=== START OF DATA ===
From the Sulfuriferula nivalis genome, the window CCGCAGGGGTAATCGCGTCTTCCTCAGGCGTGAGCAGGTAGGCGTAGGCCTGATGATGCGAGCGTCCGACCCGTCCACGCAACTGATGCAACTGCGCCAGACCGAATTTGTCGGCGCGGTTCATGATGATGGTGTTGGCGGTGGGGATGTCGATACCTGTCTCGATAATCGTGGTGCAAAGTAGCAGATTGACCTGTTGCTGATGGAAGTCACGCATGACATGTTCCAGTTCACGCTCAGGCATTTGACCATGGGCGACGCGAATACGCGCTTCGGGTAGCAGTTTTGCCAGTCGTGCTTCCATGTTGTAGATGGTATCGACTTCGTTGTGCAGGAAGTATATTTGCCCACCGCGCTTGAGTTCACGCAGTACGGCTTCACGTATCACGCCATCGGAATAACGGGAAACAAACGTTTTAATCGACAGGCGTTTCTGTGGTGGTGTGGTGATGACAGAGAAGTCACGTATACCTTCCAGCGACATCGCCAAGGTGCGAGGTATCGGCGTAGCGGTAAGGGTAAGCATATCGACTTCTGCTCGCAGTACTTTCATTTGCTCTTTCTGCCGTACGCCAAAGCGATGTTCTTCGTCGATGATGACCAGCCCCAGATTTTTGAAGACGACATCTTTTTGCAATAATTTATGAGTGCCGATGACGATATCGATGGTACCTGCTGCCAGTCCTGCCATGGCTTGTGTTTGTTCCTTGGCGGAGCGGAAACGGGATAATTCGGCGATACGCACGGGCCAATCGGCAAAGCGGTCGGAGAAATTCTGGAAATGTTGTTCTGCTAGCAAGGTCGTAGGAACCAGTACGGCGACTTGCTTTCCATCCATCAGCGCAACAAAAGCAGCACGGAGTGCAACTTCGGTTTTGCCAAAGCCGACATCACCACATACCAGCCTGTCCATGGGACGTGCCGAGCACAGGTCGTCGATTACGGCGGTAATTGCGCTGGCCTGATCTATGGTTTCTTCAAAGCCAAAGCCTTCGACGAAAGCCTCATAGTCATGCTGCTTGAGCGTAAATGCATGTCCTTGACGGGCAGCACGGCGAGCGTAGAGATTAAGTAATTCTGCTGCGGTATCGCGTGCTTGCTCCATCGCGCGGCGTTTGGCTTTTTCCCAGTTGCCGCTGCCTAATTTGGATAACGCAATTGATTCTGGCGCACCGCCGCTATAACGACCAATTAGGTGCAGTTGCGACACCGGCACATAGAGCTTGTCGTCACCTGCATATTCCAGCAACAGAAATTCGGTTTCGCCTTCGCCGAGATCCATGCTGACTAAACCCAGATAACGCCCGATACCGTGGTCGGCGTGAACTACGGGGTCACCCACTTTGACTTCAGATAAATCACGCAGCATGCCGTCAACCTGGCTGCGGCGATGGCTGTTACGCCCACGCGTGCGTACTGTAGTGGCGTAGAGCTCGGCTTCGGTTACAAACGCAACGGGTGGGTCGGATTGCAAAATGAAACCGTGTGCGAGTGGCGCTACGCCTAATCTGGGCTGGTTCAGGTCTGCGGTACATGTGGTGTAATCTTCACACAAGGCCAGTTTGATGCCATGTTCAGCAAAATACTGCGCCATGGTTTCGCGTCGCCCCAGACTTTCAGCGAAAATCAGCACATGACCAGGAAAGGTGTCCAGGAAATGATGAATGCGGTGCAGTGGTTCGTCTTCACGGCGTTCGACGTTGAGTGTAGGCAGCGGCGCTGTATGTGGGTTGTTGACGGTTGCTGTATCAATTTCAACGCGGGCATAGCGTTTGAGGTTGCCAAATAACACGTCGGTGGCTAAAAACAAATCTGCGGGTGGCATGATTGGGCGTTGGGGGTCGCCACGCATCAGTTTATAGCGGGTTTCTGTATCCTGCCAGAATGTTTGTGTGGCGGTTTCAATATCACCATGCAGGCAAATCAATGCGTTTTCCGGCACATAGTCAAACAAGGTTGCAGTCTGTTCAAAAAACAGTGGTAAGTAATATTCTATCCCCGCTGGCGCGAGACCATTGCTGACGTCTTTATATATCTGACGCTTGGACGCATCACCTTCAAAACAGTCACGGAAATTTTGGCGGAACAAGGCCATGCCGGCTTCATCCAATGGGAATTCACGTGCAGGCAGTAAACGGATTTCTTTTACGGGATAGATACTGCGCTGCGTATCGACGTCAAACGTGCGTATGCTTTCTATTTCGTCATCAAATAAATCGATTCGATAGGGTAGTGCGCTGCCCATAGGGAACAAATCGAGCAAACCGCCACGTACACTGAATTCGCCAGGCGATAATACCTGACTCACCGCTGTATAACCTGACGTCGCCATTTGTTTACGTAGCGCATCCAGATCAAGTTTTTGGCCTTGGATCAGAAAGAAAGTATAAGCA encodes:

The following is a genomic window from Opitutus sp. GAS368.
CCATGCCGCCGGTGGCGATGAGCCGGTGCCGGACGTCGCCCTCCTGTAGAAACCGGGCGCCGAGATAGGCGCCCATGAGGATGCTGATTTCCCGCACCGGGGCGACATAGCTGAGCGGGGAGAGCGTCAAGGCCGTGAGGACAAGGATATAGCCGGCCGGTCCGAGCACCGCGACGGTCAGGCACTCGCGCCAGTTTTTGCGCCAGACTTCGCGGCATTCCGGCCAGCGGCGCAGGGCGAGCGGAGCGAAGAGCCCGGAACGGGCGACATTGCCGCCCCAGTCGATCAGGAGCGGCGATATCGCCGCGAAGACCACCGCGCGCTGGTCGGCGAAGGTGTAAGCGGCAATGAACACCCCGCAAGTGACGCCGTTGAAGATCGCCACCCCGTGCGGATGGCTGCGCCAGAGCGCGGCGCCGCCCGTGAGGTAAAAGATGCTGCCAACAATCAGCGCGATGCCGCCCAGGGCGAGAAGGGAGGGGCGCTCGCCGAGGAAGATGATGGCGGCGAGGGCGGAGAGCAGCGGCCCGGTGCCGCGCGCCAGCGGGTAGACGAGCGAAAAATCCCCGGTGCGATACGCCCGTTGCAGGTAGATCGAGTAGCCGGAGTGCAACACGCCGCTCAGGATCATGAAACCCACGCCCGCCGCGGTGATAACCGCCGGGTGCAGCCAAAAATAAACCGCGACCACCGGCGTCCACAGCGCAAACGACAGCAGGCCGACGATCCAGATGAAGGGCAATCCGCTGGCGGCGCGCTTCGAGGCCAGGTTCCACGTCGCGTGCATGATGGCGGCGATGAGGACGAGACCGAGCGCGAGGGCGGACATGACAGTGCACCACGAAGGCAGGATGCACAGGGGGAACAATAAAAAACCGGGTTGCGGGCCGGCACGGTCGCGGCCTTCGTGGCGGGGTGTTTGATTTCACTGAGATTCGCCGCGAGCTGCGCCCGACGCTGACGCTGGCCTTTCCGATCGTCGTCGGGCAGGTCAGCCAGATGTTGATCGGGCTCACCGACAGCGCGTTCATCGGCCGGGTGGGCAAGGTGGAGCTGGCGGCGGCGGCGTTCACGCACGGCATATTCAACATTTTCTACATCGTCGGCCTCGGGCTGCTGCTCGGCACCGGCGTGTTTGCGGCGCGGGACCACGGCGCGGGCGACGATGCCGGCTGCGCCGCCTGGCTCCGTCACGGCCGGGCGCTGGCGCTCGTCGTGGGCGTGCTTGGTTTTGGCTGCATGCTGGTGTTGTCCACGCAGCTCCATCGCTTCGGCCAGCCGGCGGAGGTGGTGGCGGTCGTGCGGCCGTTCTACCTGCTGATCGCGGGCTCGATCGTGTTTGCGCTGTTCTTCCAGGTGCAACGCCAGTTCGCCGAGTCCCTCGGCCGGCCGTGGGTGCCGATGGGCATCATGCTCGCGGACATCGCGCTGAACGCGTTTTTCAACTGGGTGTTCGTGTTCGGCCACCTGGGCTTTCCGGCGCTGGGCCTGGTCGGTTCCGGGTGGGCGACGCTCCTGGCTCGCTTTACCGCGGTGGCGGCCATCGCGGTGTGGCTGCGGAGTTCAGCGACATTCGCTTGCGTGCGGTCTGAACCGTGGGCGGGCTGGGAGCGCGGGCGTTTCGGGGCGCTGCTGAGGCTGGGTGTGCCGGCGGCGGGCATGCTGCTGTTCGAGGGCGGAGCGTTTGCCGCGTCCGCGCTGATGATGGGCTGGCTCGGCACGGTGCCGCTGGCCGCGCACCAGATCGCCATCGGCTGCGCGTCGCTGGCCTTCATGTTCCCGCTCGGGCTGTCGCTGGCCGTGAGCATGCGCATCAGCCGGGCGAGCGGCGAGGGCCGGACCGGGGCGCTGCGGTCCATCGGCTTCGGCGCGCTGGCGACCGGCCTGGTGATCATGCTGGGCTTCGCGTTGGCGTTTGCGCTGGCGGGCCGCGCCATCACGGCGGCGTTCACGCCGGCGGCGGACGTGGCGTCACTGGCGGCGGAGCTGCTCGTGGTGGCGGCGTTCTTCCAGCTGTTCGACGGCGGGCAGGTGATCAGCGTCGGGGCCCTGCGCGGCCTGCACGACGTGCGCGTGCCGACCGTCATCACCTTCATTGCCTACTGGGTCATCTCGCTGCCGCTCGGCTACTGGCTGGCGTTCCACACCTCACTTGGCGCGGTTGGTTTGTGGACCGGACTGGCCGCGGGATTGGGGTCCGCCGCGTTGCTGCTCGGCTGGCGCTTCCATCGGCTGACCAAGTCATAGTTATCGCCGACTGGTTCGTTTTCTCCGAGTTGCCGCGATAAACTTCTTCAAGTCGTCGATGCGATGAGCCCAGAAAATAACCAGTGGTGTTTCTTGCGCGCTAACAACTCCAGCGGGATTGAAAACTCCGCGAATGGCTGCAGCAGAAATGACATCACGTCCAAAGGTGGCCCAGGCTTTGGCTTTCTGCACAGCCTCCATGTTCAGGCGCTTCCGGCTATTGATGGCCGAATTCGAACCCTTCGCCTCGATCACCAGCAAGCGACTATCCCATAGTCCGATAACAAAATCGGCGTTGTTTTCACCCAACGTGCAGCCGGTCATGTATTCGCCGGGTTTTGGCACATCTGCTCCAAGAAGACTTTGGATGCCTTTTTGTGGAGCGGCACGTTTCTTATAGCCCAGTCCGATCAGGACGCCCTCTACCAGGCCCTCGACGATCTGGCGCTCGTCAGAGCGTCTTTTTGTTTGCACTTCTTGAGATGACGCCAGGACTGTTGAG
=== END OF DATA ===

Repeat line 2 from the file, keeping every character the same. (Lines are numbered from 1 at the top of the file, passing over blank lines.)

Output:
The following is a genomic window from Opitutus sp. GAS368.